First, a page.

Manning probably remembers a wrinkle quite well, which Del Rio employed mainly against the Colts and Manning’s precision attack. Adding it to a base 4-3 alignment provided a host of opportunities for disrupting an offense.

The 3-3-5 defense that originated in the college ranks as an answer to spread offenses was integrated into Jacksonville’s game plan against Manning. Although the Jaguars lost the Week 1 match-up, they held the Colts to 14 points and Manning to 1 TD pass and 1 INT.

How the Broncos Kept Roethlisberger Guessing

The Broncos' version varies from the original scheme, but takes advantage of the versatile personnel, including some, like Elvis Dumervil, who had experience in the 3-4 front Denver ran a couple years ago.

Von Miller is the best example, as a player who has the size, speed and pass-rushing ability to play the role of defensive end, linebacker, or in-the-box safety.

The Broncos took advantage of the scheme to counter the short, timing plays that Pittsburgh was running and take advantage of a horrendous offensive line.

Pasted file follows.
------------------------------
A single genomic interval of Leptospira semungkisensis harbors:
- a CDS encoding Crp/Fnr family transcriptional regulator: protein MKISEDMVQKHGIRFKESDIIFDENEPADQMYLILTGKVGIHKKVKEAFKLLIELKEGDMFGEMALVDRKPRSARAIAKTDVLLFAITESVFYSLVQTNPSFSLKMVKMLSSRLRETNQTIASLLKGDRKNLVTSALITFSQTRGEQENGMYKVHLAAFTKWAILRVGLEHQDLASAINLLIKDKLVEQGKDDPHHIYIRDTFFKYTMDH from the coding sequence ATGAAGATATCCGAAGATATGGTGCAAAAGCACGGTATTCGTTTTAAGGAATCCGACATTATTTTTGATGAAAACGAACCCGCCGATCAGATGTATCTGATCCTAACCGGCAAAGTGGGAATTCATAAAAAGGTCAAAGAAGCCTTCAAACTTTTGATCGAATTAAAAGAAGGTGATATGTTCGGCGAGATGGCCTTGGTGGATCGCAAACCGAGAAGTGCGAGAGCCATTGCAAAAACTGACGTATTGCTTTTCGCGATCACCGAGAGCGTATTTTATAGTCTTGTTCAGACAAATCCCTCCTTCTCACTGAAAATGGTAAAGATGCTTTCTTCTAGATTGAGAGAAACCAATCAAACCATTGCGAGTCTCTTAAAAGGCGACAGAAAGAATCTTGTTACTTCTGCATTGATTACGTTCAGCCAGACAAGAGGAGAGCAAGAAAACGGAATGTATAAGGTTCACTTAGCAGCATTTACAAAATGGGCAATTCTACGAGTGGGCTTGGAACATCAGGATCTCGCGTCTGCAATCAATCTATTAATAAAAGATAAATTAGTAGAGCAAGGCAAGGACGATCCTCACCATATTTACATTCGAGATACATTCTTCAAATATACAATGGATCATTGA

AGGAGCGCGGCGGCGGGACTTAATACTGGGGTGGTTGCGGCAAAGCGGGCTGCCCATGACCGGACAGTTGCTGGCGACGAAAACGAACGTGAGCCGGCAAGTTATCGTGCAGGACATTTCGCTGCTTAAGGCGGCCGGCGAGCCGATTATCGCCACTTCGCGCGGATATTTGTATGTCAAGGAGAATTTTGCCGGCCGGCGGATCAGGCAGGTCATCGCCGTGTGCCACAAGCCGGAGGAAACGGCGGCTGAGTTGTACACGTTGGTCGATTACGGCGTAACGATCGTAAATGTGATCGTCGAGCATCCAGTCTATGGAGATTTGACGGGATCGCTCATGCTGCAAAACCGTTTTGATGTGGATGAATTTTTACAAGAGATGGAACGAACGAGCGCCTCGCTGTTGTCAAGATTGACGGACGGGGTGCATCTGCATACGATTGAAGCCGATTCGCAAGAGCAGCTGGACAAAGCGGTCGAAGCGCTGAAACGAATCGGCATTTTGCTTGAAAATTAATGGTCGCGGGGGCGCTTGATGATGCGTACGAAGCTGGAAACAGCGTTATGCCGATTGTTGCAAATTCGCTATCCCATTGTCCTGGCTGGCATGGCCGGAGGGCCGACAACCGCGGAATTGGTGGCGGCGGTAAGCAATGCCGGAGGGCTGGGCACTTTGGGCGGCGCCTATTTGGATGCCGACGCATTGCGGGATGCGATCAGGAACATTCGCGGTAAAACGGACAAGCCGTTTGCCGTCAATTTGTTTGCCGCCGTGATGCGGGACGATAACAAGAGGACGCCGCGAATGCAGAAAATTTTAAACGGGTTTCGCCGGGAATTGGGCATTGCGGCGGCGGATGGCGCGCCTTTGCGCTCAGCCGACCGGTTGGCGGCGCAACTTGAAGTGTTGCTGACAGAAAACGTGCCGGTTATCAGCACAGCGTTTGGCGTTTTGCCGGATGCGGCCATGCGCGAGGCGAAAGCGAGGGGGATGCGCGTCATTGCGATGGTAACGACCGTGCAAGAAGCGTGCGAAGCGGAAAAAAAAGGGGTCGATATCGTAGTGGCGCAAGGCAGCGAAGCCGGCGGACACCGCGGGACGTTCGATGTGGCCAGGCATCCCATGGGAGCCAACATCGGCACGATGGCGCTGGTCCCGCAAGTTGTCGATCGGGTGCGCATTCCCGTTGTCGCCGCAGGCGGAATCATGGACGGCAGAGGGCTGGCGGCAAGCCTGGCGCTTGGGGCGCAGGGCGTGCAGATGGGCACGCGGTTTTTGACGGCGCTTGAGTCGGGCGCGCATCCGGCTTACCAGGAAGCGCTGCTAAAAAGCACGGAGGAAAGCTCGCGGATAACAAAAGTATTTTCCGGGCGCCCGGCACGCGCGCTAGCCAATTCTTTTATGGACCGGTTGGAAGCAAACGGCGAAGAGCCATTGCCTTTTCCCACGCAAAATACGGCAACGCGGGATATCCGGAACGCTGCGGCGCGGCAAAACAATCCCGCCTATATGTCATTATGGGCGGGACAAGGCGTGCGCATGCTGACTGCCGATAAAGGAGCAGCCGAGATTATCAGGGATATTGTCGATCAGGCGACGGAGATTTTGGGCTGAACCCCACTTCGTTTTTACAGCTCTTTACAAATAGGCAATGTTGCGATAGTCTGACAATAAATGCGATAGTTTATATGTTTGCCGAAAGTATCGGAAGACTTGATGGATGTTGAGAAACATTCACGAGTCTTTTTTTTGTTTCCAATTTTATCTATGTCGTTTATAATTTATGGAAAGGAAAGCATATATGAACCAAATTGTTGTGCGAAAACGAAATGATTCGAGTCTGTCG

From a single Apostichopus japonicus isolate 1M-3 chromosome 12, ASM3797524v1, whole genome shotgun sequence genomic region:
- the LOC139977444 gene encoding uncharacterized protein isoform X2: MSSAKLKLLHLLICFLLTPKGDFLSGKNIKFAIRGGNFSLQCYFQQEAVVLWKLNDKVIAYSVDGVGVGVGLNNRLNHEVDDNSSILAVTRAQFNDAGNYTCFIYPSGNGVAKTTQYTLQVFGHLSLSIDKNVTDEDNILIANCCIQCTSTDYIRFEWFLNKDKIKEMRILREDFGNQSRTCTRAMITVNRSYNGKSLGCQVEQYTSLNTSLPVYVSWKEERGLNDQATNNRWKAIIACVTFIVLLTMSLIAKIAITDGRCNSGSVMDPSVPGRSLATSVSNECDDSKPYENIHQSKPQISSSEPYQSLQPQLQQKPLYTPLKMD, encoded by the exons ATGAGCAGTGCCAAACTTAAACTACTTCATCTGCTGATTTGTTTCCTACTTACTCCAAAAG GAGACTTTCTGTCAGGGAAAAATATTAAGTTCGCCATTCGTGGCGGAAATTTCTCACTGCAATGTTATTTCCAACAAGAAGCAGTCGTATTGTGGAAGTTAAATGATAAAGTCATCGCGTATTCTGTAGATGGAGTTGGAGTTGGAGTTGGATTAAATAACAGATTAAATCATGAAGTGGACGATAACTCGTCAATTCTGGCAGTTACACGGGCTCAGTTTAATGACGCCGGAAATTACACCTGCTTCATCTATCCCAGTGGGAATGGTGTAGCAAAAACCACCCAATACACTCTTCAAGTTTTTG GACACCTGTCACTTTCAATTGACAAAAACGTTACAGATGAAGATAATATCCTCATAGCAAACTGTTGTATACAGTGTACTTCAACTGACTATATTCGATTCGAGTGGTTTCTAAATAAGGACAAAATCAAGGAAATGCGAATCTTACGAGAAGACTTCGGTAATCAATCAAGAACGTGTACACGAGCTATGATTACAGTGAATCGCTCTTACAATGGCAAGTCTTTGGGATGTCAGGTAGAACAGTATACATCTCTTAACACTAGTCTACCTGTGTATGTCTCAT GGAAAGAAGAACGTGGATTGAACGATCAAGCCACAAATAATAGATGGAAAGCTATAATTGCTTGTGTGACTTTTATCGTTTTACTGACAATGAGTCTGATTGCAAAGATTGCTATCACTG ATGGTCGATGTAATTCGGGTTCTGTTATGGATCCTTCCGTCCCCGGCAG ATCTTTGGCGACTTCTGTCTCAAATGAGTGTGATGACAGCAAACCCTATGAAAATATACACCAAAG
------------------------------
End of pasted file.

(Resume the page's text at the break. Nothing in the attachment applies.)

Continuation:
The 3-3-5 is all about disguising the blitzes and coverage using fire-zone blitzes and employing personnel in different assignments out of the same base personnel.

Unlike a traditional 3-4, the 3-3 front is a one-gap defense, creating more penetration and movement to disrupt man-blocking schemes in the passing and running game.

The Steelers employ a great deal of man-blocking in their power-running game, as well as in pass protection.

The Broncos knew Roethlisberger would have to make a quick read and ran different coverages to disrupt him, taking advantage of the ability of cornerbacks Champ Bailey and Tracy Porter to be isolated in coverage in either a sparse zone or man coverage.

With a variety of safeties with different skill sets in Rahim Moore, Jim Leonard, Mike Adams and Quinton Carter, the Broncos often employed three safeties when Miller played on the line instead of his 'tweener role.